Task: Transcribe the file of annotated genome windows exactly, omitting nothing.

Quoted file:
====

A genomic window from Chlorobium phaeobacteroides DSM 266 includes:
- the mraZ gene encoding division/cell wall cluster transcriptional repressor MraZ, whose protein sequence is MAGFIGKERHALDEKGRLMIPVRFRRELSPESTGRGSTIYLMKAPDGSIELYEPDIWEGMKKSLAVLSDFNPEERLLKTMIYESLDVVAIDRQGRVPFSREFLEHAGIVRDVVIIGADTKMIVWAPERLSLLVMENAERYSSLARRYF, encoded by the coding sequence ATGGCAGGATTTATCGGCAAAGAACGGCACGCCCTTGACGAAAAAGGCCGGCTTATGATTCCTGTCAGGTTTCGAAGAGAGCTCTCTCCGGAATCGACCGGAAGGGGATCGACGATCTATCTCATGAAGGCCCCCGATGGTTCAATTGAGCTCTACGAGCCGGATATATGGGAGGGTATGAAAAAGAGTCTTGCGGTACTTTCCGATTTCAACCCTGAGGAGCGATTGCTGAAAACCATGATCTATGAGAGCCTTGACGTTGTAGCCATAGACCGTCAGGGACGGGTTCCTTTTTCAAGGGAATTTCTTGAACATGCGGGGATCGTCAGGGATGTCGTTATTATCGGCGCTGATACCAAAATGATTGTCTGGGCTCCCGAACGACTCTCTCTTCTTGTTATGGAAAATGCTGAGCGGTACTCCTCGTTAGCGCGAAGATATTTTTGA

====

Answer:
A genomic window from Chlorobium phaeobacteroides DSM 266 includes:
- the mraZ gene encoding division/cell wall cluster transcriptional repressor MraZ, whose protein sequence is MAGFIGKERHALDEKGRLMIPVRFRRELSPESTGRGSTIYLMKAPDGSIELYEPDIWEGMKKSLAVLSDFNPEERLLKTMIYESLDVVAIDRQGRVPFSREFLEHAGIVRDVVIIGADTKMIVWAPERLSLLVMENAERYSSLARRYF, encoded by the coding sequence ATGGCAGGATTTATCGGCAAAGAACGGCACGCCCTTGACGAAAAAGGCCGGCTTATGATTCCTGTCAGGTTTCGAAGAGAGCTCTCTCCGGAATCGACCGGAAGGGGATCGACGATCTATCTCATGAAGGCCCCCGATGGTTCAATTGAGCTCTACGAGCCGGATATATGGGAGGGTATGAAAAAGAGTCTTGCGGTACTTTCCGATTTCAACCCTGAGGAGCGATTGCTGAAAACCATGATCTATGAGAGCCTTGACGTTGTAGCCATAGACCGTCAGGGACGGGTTCCTTTTTCAAGGGAATTTCTTGAACATGCGGGGATCGTCAGGGATGTCGTTATTATCGGCGCTGATACCAAAATGATTGTCTGGGCTCCCGAACGACTCTCTCTTCTTGTTATGGAAAATGCTGAGCGGTACTCCTCGTTAGCGCGAAGATATTTTTGA